Yep, running a truck with an open bed has been proven to cost you at the pump. Essentially, an open bed causes more drag, more drag equals lower economy, and we aren’t talking about the need for something that’s been designed in a wind tunnel, any cover will lessen the drag, although a loose cover that’s flapping about won’t be as efficient as a taut cover.
Typically, a 5% improvement in mileage isn’t unheard of, but some covers could eak that out further – perhaps as high as 10% – a cover will pay for itself in no time.
This is perhaps one of the main reasons why people buy tonneau covers. It just finishes off the look of any truck, even more so if you go for a retractable, color coded cover – it’ll look just like the factory designed and installed it themselves.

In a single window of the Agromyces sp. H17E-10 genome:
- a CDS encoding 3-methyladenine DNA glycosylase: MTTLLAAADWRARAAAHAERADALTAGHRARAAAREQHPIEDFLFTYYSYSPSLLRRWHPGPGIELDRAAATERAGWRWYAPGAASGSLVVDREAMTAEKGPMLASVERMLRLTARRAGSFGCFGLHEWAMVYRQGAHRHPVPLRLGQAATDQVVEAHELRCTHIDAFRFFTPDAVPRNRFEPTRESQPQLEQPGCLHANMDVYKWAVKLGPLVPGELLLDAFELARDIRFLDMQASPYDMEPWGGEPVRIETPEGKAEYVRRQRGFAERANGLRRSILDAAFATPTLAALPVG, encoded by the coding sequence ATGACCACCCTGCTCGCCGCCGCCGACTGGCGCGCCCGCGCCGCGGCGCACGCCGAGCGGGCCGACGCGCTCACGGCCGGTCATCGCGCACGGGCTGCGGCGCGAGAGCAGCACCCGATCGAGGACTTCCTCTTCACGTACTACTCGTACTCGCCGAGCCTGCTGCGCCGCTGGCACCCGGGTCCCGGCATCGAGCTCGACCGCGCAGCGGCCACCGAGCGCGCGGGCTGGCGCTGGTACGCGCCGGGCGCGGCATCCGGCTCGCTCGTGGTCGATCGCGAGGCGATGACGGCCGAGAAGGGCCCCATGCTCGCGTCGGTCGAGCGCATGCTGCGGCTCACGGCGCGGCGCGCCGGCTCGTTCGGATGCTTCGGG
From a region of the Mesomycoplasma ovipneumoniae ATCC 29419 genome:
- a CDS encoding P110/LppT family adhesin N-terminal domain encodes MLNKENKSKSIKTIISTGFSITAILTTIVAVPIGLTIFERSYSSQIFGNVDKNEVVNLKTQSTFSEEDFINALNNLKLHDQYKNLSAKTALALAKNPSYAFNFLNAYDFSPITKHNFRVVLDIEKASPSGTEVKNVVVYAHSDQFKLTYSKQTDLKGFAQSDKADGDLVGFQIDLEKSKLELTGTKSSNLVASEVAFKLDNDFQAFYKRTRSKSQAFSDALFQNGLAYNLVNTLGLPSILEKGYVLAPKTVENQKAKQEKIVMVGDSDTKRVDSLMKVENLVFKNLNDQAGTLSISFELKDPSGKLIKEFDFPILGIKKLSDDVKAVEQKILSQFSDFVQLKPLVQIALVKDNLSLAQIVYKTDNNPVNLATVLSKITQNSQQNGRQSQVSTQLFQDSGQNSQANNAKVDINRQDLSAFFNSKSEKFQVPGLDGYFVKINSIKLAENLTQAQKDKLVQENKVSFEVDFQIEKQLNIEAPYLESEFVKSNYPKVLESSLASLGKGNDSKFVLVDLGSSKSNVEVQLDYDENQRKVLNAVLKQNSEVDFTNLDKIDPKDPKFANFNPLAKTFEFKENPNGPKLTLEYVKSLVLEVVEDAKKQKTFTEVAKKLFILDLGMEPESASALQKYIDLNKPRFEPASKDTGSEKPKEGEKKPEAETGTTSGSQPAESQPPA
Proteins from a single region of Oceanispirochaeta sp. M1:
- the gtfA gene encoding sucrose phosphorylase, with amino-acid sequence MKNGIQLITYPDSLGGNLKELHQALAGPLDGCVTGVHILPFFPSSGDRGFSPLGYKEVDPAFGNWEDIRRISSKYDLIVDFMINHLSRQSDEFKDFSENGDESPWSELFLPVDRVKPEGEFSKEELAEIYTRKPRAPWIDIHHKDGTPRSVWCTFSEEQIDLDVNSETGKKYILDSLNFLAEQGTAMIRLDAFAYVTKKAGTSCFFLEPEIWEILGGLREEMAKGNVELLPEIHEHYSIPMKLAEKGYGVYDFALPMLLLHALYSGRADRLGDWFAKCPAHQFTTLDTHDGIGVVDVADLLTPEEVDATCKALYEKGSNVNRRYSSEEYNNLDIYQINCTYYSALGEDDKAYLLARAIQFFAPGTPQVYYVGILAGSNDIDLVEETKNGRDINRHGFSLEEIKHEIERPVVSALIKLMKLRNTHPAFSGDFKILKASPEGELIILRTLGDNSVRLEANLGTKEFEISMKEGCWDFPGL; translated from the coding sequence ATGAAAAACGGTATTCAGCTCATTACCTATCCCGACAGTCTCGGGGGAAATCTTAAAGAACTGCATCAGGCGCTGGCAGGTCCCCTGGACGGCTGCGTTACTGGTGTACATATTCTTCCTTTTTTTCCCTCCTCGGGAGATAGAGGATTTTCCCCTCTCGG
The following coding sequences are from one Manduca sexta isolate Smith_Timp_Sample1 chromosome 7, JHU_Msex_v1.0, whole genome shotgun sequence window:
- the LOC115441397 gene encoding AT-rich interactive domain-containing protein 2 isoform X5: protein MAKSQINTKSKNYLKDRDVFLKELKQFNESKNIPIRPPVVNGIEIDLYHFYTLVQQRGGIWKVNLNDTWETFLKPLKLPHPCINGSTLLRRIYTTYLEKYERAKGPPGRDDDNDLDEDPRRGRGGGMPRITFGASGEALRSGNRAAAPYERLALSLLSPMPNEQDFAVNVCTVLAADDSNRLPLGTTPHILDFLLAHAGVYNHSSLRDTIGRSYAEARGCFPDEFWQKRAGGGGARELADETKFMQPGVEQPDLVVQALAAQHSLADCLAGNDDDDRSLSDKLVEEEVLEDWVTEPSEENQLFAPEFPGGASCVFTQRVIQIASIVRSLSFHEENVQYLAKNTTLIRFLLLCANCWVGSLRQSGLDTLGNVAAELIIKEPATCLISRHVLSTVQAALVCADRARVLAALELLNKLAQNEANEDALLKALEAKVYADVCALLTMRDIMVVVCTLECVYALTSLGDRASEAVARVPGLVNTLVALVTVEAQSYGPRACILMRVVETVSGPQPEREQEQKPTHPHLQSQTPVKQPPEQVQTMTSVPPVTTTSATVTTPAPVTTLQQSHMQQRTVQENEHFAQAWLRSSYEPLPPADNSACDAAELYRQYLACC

Different Strokes for Different Folks
To an extent, choosing the style or design of a cover could be dependent on what your need is. A contractor for example may need a lockable, highly secure cover, whereas the occasional user just wants something to aid with fuel economy.
There are plenty of styles, and construction materials, and installation processes … these are the main ones though.
Soft Tonneau Covers
As the name implies, these are usually made from a soft material, this could be anything from neoprene through to vinyl, and even canvas. Although basically the same, there are some differences – it could just be a cover with no support through the center section, or it could have fiberglass poles running across the bed every 24 inches or so – the one commonality is that it’s a soft cover, usually easily removed and held on to the bed rails with some form of elastic.
Hard Tonneau Covers
Constructed from aluminum or fiberglass (steel is too heavy, plastic normally flexes too much). The traditional hard cover is a one-piece design, usually hinged at the cab end, either propped up or uses gas struts for an easy lift and to keep it up.